Tuesday, March 04, 2008

Variations on a Theme

Adding different ingredients to different recipes has been mentioned constantly in my postings. It is one way to make a dish your own, and another way to turn the rather uninteresting into a family favourite. So today is a hotch-potch of ideas, based on a standard recipe with that little bit extra added. As ever, the little bit extra can be your own choice.

We begin with two burgers, one made with lamb with a touch of spice. The second made with pork and apricots. These burgers can be prepared and chilled a day before using, or frozen if you wish (thaw before cooking). They can be cooked in a frying pan, griddled, or barbequed. So simple to make, so well worth experimenting with different flavours of your own choice.
Spicy Lamburgers: makes 4
1 tsp olive or sunflower oil
1 - 2 tblsp curry paste (Korma, Tikka, or Madras)
1 red onion, finely chopped
1 lb (450g) very lean minced lamb
1 clove garlic, peeled and crushed
Put the oil into a pan, stir in the curry paste and fry the onion until softened. Set aside to get cold.
Put the lamb mince into a bowl and add the onion mixture and garlic. Mix together with your hands until everything is combined. Cover and leave to chill for at least an hour for the flavours to develop. When ready to cook, shape the mixture into four burgers and cook for 8 - 10 minutes, turning occasionally, in the way you prefer (see above suggestions).
Serving suggestion: Split heated naan bread and line with lettuce leaves, stuff in the burger with a little mango chuney or salsa of your choice, and eat in the hand, or serve separately with a side salad and a dollop of salsa on the top of the burger.

Fruity Porkburgers: serves 4
1 lb (450g) pork mince
1 shallot (or 3 spring onions) finely chopped
4 tblsp chopped fresh mint
6 no-soak dried apricots, finely chopped
salt and pepper
1 egg, beaten
200ml tub Greek yogurt
4 burger buns
Mix together the pork mince, the shallot (or spring onions), the apricots, and 1 tblsp chopped mint. Season well and stir in enough egg to bind together. Divide into four and shape into 4" (10cm) burgers. Grill, fry or barbeque for 8 - 10 minutes on each side.
Meanwhile make the dressing by mixing together the remaining mint into the yogurt, season to taste (adding half a tsp of icing sugar improves the flavour) and keep chilled until ready to serve.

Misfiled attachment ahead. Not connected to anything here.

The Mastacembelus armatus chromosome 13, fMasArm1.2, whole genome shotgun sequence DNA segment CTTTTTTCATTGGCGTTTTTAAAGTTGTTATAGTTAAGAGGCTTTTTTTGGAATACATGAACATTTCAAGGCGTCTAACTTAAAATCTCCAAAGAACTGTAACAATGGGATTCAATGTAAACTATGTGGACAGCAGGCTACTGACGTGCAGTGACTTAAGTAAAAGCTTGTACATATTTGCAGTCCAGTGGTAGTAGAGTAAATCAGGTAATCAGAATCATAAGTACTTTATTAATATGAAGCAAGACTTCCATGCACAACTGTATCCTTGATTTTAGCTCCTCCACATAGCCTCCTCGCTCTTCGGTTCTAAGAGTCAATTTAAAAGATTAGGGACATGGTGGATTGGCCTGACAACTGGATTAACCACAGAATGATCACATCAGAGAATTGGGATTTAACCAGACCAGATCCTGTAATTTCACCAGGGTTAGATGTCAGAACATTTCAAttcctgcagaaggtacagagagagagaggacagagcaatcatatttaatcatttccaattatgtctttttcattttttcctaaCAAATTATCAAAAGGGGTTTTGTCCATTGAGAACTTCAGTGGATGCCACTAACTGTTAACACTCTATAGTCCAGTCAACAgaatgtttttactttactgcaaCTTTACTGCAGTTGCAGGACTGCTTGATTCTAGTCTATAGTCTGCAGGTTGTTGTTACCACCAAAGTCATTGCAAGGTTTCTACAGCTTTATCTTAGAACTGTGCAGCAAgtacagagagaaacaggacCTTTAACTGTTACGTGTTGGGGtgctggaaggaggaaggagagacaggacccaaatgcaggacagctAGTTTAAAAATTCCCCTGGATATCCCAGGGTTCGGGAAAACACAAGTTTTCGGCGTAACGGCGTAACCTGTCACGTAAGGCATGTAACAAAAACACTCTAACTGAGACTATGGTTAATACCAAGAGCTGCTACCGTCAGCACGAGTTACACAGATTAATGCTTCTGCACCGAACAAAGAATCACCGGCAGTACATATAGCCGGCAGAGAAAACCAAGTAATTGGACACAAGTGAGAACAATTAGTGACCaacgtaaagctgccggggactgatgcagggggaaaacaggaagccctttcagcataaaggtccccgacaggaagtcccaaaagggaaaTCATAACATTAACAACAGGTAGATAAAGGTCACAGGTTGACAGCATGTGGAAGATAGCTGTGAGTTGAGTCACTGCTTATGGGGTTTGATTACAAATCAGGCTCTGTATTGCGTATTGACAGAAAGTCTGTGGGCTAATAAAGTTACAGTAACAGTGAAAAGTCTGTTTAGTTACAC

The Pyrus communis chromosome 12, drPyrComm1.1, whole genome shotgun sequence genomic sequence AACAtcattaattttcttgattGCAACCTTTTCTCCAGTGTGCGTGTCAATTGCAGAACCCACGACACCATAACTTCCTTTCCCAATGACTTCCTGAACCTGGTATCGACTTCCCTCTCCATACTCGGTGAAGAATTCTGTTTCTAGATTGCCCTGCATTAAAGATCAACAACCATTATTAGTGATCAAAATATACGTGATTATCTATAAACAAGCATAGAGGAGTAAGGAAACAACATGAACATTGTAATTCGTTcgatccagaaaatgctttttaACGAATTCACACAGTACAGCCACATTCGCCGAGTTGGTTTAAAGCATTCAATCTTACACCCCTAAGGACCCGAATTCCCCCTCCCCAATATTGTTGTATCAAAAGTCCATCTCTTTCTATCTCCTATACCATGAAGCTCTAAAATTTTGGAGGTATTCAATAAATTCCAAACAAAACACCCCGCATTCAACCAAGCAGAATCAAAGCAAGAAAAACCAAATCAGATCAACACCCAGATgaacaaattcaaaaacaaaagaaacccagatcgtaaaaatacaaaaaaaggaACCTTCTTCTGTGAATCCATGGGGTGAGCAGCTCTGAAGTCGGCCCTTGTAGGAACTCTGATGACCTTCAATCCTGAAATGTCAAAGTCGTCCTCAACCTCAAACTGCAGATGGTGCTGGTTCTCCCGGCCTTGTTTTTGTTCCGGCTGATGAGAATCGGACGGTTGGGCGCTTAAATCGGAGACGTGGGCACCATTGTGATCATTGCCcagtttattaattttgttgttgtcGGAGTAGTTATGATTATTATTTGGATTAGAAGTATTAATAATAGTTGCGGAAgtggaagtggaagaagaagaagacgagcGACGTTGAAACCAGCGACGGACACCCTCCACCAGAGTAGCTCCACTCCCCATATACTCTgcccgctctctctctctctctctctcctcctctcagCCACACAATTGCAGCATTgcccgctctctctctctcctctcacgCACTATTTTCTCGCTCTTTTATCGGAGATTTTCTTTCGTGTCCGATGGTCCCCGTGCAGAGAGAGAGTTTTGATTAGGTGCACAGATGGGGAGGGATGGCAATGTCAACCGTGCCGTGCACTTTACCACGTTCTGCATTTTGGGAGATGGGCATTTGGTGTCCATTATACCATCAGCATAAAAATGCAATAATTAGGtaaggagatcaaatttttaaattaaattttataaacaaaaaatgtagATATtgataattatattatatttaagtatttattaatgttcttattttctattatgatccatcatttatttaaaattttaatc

When the burgers are ready, tuck each into a split or halved burger bun with some lettuce and the yogurt dressing spooned over. Serve with a side salad and the rest of the dressing served separately.

So often plain boiled rice is served mainly with Indian curry or maybe a Chinese dish. On the other hand there are the more colourful cold rice salads. Here is a dish that looks as though all the jewels of the Orient have been piled together, and equally good served hot with roasted butternut squash, or with roast/grilled meats.
King Solomon's Rice: serves 4
12 oz (350g) long grain rice
2 tblsp olive or sunflower oil
knob butter
1 tsp coriander seeds
2 tblsp pine nuts
coarsely grated rind of 1 orange
2 tblsp pistachio nuts (shelled)
1 pomegranate
handful mixed herbs, chopped (mint, basil, coriander)
salt and pepper
Rinse the rice, drain and put into a wide pan (deep frying pan), covering with water to sit about half an inch (1 cm) abover the grains. Sprinkle over a pinch of salt, bring to the boil and simmer until the water has been absorbed (approx 10 minutes). Cover with a lid or cloth, then turn off the heat and leave to stand for a further 10 minutes.
Using another frying pan, heat together the oil and the butter, then stir in the coriander seeds and the pine nuts. Fry for one minute then add the orange zest and the pistachio nuts. Remove the seeds from the pomegranate and add these to the pan. Finally, stir in the rice. Mix well, season to taste. Stir in the herbs and pile into a serving dish.